An interim report, published today by the Payment Systems Regulator (PSR), has found “there is currently no effective competition” in the payments market, leading to higher processing and scheme fees. This follows representations from businesses organisations, including the British Retail Consortium, who have long called out the dysfunction in the payments market, which harms businesses and their customers.

Other key findings from the report include:

  • “The regulator’s interim report suggests the supply of scheme and processing services is not working well.”
    These are the fees paid by businesses to scheme operators to allow them to use the payment network to take card payments from customers.
  • “There is currently no effective competition preventing the two biggest schemes raising prices.”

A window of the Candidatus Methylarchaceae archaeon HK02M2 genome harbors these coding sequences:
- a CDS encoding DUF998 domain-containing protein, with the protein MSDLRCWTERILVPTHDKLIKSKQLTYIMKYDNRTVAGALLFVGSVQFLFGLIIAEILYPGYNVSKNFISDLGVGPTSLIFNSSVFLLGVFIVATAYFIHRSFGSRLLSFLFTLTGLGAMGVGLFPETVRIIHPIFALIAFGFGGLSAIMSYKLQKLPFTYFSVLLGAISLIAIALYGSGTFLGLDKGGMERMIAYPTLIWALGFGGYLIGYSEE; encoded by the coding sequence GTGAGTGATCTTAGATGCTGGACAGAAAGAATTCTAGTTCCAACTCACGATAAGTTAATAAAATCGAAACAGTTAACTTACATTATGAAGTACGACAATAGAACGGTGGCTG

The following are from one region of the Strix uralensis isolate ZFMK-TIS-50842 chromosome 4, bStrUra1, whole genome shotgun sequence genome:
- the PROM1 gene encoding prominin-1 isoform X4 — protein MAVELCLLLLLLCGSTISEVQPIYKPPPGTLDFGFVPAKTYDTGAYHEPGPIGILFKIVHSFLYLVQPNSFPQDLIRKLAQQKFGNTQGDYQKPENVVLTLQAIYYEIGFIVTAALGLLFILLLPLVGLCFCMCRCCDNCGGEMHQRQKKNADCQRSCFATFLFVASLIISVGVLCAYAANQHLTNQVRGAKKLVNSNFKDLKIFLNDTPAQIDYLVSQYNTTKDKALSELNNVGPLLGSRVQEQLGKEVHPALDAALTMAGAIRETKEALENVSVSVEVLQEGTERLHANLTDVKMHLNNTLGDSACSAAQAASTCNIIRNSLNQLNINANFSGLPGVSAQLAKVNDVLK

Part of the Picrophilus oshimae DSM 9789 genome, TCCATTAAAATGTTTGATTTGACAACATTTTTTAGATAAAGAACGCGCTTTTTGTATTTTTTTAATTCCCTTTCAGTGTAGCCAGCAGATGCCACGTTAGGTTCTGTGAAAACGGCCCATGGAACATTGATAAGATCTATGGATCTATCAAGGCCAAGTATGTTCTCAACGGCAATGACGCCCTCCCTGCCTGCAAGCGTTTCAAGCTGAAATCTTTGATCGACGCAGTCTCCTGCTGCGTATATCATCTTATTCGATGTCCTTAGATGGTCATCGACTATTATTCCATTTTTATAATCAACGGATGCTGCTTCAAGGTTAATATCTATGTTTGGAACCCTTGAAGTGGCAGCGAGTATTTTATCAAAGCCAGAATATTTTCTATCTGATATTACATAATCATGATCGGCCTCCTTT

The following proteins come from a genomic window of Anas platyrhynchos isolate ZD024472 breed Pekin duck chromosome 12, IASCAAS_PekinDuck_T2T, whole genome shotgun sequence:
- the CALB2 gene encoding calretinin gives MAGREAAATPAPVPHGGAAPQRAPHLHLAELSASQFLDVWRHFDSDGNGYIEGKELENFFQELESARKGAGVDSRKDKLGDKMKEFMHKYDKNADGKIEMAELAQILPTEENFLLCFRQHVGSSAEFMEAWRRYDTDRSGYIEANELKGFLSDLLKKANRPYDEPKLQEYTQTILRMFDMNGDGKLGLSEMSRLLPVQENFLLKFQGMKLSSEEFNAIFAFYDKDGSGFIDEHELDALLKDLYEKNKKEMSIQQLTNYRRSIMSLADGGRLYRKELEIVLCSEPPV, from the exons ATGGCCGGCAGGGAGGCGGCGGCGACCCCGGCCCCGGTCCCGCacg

Businesses have little choice but to pay these scheme fees, as the two largest scheme operators account for 95% of the market in the UK.
  • “Pricing in the market is complicated and prices have risen substantially over the last five years.”
    According to the report, these fees have risen by over 30% in real terms in just five years, costing businesses an extra £250 million over that period.

As a result, the PSR has suggested a number of potential remedies to improve competition. These include improving transparency of costs; making it easier for businesses to switch between scheme operator; and a requirement for the large scheme operators to justify any price increases.

The BRC Annual Payments Survey showed that 85% of spending is made using credit or debit cards in the UK. This outlines the vital importance of card payments to the UK economy.

Chris Owen, Payments Policy Advisor at the British Retail Consortium, said:

This report highlights the lack of competition across card schemes, with fees being introduced without justification or sufficient explanation. The 30% increase in scheme fees since 2017 costs businesses an extra £250 million. It’s now time for action. The PSR must implement meaningful reforms to increase competition, increase transparency, and reduce costs in the payment market.